Almost any book that is set in a bookstore or library is at least going to get my attention. Before I was a librarian I was a bookseller, so those two settings and professions pique my interest. If a book fails to portray library life or bookstore life properly, I practically throw it across the room. I’m very hard-nosed about this. When I heard about this book, featuring a curmudgeon of a book store owner on a small New England island who finds himself caring for an abandoned child, I figured I needed to give it a read. And it turned out to be one of my favorite books of 2014!
A.J. Fikry owns the only bookstore on Alice Island, and it’s revealed that ever since A.J.’s wife Nic, a native of the island, died in a car accident, the bookstore hasn’t been doing so well, and neither has A.J. But he has a relationship with books, and in particular a rare copy of Edgar Allan Poe’s Tamerlane that at least keep him a little grounded in reality, if a little more esoteric than those around him. (Every chapter in the book is named after a novel, along with a review by A.J.) If you’ve ever seen the show Black Books, A.J. is a softer version of Bernard Black.
Despite the fact that he loves books and owns a bookstore, A.J. does not particularly care for writers. He finds them to be unkempt, narcissistic, silly, and generally unpleasant people. He tries to avoid meeting the ones who’ve written books he loves for fear that they will ruin their books for him.
And then one day, returning from a run, A.J. finds that someone has left a toddler named Maya in his store with a note to take care of her. And suddenly A.J. finds himself a father. As the story progresses, the little town and grumpy bookseller who all miss Nic blossom with the effect of the little girl left in the bookstore. This is a book that has a plot that slowly reveals itself – you’re in it for the experience and the characters. And for all the bookish references that make this former-bookseller-turned-librarian take notice and smile. Personally, I enjoyed the appearances of the local police chief about as much as the rest of the book.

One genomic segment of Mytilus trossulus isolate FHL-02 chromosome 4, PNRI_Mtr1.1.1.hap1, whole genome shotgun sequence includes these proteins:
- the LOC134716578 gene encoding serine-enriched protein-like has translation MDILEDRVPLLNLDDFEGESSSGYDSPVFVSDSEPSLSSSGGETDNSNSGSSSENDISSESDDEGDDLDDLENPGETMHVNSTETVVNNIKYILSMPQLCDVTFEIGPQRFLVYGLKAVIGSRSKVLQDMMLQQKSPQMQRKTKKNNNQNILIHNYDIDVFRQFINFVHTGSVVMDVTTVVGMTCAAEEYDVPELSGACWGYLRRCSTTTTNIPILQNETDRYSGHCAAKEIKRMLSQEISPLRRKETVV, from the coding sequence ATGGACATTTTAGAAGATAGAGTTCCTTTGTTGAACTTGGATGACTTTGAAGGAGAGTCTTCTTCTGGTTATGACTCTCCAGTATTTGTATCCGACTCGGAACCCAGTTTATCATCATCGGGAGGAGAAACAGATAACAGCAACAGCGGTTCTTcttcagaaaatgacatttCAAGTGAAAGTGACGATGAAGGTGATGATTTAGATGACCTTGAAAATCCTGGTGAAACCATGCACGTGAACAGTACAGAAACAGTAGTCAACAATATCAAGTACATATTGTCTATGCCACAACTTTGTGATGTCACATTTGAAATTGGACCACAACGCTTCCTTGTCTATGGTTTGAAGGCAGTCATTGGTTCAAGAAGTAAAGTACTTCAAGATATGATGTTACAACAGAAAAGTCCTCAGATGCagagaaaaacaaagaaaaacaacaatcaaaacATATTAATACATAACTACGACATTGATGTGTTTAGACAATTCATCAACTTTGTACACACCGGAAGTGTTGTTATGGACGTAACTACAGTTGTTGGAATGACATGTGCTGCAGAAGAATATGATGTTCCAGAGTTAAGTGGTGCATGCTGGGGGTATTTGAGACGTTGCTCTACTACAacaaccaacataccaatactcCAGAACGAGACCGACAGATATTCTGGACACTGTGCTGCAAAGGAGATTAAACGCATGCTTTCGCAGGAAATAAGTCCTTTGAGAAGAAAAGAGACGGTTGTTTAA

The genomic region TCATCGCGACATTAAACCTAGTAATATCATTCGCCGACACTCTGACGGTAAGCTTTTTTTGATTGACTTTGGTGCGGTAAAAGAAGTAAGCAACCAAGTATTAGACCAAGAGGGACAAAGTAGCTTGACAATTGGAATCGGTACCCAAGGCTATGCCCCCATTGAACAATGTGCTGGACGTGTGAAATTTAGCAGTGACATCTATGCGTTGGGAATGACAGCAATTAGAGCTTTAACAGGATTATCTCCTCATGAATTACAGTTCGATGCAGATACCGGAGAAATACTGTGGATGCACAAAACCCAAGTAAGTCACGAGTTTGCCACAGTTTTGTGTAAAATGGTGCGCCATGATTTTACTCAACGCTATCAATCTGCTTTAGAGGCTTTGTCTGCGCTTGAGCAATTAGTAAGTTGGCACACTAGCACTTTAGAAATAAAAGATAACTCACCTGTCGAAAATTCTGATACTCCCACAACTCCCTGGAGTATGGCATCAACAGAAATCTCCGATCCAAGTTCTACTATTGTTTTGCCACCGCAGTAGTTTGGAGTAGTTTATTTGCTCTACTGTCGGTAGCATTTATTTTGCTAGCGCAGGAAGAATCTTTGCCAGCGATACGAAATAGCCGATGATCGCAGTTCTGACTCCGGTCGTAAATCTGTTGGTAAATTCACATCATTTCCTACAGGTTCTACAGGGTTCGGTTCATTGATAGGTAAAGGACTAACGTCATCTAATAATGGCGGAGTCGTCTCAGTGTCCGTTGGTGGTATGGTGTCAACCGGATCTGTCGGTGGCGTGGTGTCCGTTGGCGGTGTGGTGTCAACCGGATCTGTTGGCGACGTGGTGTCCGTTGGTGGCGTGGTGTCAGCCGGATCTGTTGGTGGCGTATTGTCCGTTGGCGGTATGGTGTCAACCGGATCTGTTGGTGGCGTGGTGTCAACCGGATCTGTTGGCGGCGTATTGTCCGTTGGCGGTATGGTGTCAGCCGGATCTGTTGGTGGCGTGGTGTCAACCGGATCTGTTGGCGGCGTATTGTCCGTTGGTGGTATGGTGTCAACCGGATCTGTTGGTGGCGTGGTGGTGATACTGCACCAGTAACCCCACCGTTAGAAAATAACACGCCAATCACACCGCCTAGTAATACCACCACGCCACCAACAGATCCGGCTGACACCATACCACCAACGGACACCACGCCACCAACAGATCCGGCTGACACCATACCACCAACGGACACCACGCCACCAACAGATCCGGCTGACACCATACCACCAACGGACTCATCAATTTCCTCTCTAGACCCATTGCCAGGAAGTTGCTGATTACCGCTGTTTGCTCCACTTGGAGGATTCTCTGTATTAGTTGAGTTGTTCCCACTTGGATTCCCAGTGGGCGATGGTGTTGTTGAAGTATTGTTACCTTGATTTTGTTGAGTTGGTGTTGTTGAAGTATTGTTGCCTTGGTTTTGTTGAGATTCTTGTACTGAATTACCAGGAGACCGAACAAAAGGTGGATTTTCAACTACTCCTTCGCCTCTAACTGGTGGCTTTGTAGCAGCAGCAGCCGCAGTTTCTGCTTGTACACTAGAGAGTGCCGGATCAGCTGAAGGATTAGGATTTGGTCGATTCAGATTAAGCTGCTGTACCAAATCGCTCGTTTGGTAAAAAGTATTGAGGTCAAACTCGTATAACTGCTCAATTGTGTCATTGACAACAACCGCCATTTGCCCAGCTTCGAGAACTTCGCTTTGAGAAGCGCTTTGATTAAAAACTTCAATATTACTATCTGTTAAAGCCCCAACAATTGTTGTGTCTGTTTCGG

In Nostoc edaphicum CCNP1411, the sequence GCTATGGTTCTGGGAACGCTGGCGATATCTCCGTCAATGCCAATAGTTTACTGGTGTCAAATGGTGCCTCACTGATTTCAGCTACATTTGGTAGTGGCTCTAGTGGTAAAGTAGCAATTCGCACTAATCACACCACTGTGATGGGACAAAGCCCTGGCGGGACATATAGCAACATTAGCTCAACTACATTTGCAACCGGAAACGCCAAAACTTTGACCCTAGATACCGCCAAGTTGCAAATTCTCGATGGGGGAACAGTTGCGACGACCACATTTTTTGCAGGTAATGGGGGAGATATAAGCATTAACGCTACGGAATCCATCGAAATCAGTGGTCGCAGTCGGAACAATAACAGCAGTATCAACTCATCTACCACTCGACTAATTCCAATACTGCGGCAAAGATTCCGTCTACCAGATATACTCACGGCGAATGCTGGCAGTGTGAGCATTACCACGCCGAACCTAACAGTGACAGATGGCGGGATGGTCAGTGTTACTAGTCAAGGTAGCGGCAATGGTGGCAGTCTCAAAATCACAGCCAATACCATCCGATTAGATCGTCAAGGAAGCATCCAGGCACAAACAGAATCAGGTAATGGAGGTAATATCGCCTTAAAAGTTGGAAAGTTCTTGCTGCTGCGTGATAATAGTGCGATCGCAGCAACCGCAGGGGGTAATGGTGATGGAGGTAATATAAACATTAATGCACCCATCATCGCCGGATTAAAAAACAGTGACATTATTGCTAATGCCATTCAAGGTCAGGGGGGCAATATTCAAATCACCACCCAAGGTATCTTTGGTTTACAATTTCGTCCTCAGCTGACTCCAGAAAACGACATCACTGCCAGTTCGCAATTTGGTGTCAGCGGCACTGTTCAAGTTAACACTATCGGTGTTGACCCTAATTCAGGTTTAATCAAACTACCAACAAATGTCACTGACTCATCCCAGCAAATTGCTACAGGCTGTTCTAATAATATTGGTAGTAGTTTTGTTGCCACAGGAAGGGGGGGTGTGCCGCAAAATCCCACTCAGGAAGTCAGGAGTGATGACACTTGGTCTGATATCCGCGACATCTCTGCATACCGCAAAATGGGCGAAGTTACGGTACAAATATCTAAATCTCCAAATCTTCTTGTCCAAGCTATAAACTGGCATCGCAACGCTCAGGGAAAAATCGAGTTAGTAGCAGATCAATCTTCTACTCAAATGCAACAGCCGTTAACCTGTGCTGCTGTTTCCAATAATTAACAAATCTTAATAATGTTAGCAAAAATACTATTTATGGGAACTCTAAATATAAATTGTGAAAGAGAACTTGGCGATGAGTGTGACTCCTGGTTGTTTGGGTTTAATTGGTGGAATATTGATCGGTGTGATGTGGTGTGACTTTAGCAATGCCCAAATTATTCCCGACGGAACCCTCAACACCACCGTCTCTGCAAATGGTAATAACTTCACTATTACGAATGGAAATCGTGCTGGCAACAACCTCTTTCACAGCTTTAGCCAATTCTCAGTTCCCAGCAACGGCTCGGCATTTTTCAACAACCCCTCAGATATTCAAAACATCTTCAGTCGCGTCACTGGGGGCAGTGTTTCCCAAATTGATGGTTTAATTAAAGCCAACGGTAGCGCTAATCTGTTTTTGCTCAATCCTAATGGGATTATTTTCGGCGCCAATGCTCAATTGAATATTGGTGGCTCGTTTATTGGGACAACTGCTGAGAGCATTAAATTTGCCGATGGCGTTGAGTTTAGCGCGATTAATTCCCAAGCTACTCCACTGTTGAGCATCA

Not everything is peachy on Alice Island, and if you’re of a certain disposition you may shed a few tears by the end, but overall you’re going to fall in love with these characters, and relish watching A.J. develop as a person through the people around him. This is a sweet and tender book that makes it a *perfect* choice for book clubs. Very much a comfort read, and I am just fine with that. (Normally these kind of cozy reads aren’t my cup of cocoa, but because this is set in a bookstore with a cast of quirky characters, and well-written on top of that, I couldn’t put it down.) If you need a relatively quick read to give you some warm and fuzzies, that may also give you pause on the importance of family and service, I recommend The Storied Life of A.J. Fikry wholeheartedly!